Russian parliament adopts internet controls bill, stoking censorship fears
Bill still needs approval from upper chamber, presidential sign-off
Russia's lower chamber of parliament on Tuesday adopted a bill that would expand government control over the internet, raising fears of widespread censorship.
The State Duma overwhelmingly voted to support the bill, which still has to be approved by the upper chamber of Russia's parliament and signed into the law by the president.
The bill requires internet providers to install equipment to route Russian internet traffic through servers in the country. That would increase the power of state agencies to control information, while users would find it harder to circumvent government restrictions, and the quality of the connection may suffer.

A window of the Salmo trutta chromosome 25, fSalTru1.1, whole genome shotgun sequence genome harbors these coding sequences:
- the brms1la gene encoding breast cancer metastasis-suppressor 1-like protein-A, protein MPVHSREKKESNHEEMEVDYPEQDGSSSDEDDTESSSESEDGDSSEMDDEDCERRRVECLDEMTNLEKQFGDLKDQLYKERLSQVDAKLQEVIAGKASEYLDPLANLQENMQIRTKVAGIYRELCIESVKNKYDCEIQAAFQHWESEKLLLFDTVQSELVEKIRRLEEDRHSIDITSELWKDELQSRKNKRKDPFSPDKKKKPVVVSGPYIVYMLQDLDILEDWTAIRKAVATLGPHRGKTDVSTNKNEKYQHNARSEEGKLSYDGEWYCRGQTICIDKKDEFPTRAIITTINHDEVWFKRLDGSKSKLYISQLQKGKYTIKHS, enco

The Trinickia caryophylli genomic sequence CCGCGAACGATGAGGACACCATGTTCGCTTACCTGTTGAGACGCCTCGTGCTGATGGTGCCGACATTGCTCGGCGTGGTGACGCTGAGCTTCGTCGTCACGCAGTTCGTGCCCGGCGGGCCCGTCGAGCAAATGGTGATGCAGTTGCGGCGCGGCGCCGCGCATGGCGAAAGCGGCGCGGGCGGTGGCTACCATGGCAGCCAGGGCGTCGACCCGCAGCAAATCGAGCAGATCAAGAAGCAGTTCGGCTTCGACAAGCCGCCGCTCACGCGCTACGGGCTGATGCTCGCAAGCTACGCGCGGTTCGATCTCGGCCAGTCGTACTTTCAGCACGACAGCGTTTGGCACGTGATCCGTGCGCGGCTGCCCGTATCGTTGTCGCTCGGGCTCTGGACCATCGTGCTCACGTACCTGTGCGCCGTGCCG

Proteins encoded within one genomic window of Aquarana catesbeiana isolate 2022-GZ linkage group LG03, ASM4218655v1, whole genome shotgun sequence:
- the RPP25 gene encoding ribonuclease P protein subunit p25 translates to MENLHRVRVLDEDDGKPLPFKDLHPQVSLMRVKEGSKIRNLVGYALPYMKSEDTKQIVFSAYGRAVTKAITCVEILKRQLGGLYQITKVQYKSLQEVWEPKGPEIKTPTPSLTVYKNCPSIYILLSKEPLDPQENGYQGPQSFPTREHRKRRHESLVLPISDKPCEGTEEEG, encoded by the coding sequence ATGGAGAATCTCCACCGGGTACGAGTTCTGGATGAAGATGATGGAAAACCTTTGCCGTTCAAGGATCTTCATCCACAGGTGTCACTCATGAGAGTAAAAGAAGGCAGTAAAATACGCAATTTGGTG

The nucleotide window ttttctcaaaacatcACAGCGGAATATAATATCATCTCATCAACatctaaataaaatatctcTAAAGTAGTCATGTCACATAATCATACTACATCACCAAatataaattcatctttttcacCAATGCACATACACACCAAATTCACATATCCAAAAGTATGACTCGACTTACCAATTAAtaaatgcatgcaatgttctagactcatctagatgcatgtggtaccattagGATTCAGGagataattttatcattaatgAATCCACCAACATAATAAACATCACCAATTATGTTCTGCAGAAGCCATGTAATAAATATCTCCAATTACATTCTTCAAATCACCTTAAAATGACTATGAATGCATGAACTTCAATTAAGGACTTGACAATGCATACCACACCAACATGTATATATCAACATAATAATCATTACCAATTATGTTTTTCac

Proponents of the bill say it is a defence measure in case the United States or other hostile powers cut off the internet for Russia.
Twitter and Facebook have nine months to comply with the law by moving Russian user data onto servers in Russia, Interfax news agency cited communications watchdog head Alexander Zharov as saying on Tuesday.
Zharov was also quoted as saying he hoped Russia would not end up blocking Twitter and Facebook.
With files from Reuters